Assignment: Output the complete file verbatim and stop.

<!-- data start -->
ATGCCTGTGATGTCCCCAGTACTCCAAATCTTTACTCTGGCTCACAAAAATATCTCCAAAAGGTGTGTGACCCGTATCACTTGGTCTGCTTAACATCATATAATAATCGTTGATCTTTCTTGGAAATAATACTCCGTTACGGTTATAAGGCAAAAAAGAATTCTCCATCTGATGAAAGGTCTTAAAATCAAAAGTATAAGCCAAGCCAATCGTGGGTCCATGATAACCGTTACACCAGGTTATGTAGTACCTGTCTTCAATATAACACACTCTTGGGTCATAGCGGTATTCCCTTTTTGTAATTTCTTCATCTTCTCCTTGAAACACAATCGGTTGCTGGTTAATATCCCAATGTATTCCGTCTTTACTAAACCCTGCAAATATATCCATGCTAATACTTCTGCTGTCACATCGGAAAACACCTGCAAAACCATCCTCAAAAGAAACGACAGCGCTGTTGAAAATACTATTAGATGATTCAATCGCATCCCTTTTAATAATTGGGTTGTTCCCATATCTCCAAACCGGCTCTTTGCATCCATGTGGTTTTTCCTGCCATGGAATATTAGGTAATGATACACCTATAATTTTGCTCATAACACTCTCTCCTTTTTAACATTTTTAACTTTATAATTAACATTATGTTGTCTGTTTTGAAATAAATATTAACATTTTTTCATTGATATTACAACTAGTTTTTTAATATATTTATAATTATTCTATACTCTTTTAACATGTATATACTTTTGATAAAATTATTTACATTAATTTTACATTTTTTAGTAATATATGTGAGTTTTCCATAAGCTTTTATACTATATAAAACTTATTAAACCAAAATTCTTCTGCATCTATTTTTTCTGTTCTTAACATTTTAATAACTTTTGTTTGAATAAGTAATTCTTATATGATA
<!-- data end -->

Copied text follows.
ATGCCTGTGATGTCCCCAGTACTCCAAATCTTTACTCTGGCTCACAAAAATATCTCCAAAAGGTGTGTGACCCGTATCACTTGGTCTGCTTAACATCATATAATAATCGTTGATCTTTCTTGGAAATAATACTCCGTTACGGTTATAAGGCAAAAAAGAATTCTCCATCTGATGAAAGGTCTTAAAATCAAAAGTATAAGCCAAGCCAATCGTGGGTCCATGATAACCGTTACACCAGGTTATGTAGTACCTGTCTTCAATATAACACACTCTTGGGTCATAGCGGTATTCCCTTTTTGTAATTTCTTCATCTTCTCCTTGAAACACAATCGGTTGCTGGTTAATATCCCAATGTATTCCGTCTTTACTAAACCCTGCAAATATATCCATGCTAATACTTCTGCTGTCACATCGGAAAACACCTGCAAAACCATCCTCAAAAGAAACGACAGCGCTGTTGAAAATACTATTAGATGATTCAATCGCATCCCTTTTAATAATTGGGTTGTTCCCATATCTCCAAACCGGCTCTTTGCATCCATGTGGTTTTTCCTGCCATGGAATATTAGGTAATGATACACCTATAATTTTGCTCATAACACTCTCTCCTTTTTAACATTTTTAACTTTATAATTAACATTATGTTGTCTGTTTTGAAATAAATATTAACATTTTTTCATTGATATTACAACTAGTTTTTTAATATATTTATAATTATTCTATACTCTTTTAACATGTATATACTTTTGATAAAATTATTTACATTAATTTTACATTTTTTAGTAATATATGTGAGTTTTCCATAAGCTTTTATACTATATAAAACTTATTAAACCAAAATTCTTCTGCATCTATTTTTTCTGTTCTTAACATTTTAATAACTTTTGTTTGAATAAGTAATTCTTATATGATA